If you don’t know what HRT is, it’s likely your sister, mother, grandmother or aunt will. It has been prescribed for more than a decade for the relief of menopausal symptoms such as hot flushes and vaginal dryness, with the added promise that long-term use will keep women younger and healthier, preventing heart disease, hip fractures and Alzheimer’s. Millions of women around the world have taken HRT, either as oestrogen alone or combined with progestin. It is the combined version, best known in Australia as Wyeth’s Premia, that has been the subject of the latest wave of three extraordinary findings.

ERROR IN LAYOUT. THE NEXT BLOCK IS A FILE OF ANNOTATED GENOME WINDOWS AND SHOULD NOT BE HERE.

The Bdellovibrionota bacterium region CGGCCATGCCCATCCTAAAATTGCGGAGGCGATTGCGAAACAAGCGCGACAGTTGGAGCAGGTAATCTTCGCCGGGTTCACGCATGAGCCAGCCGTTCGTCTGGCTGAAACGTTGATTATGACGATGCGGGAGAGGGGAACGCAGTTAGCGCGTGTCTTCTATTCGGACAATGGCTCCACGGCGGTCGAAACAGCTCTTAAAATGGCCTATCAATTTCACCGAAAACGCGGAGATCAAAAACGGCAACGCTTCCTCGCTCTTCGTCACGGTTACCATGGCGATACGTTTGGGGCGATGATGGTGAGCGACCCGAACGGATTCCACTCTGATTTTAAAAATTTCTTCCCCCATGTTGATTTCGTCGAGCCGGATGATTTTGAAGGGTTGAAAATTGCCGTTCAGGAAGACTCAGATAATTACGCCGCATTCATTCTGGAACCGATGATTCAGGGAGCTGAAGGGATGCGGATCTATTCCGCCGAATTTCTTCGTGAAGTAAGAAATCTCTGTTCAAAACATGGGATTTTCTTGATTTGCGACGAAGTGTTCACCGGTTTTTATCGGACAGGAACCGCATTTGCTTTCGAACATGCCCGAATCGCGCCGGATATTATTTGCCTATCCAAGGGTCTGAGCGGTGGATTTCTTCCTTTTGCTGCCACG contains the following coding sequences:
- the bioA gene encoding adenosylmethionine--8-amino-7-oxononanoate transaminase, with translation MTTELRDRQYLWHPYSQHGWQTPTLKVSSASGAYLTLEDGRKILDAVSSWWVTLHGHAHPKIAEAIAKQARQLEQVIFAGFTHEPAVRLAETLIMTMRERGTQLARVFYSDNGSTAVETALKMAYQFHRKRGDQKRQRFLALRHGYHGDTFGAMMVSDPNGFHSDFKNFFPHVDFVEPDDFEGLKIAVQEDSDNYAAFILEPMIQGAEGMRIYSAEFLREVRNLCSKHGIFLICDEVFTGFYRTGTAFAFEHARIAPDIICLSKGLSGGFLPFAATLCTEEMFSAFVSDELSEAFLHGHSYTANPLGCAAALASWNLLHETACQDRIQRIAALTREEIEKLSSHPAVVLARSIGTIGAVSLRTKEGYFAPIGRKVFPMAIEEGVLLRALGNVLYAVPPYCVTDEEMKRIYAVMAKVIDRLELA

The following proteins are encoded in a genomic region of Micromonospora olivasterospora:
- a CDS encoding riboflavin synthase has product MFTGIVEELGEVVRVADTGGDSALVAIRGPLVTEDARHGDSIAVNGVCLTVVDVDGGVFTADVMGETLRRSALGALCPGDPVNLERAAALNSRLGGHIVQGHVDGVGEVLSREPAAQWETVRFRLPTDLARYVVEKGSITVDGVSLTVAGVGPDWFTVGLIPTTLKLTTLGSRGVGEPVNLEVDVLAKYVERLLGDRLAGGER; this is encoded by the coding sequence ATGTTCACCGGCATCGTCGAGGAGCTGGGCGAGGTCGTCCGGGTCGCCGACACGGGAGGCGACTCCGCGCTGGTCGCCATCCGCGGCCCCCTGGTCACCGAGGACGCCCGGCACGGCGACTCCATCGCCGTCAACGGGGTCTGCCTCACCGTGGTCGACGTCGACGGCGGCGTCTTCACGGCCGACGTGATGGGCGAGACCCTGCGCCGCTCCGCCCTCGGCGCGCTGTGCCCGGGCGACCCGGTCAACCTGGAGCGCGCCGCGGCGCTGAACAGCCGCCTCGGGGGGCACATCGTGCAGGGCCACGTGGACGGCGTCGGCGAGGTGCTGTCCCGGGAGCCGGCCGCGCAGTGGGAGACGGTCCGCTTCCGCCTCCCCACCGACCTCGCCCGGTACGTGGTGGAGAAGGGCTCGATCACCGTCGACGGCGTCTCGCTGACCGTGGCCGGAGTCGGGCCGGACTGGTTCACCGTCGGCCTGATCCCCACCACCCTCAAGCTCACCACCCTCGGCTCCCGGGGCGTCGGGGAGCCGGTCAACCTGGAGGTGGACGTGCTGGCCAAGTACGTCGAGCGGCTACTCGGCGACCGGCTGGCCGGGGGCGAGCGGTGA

In July last year the Journal of the American Medical Association reported the results from a top-quality trial involving 16,000 healthy women aged 50 and over. The study, almost entirely funded by the US Government, was scheduled to run for eight years but was stopped after five because HRT was found to be causing an increase in heart attacks, strokes and breast cancer.
In absolute terms, a woman’s chances of suffering one of these serious events due to HRT was small – one in 100 – but given that millions were taking the drug, the total numbers being hurt quickly starts to add up. The researchers argued the risks outweighed the benefits – which came in the form of very slight reductions in hip fractures and colorectal cancers.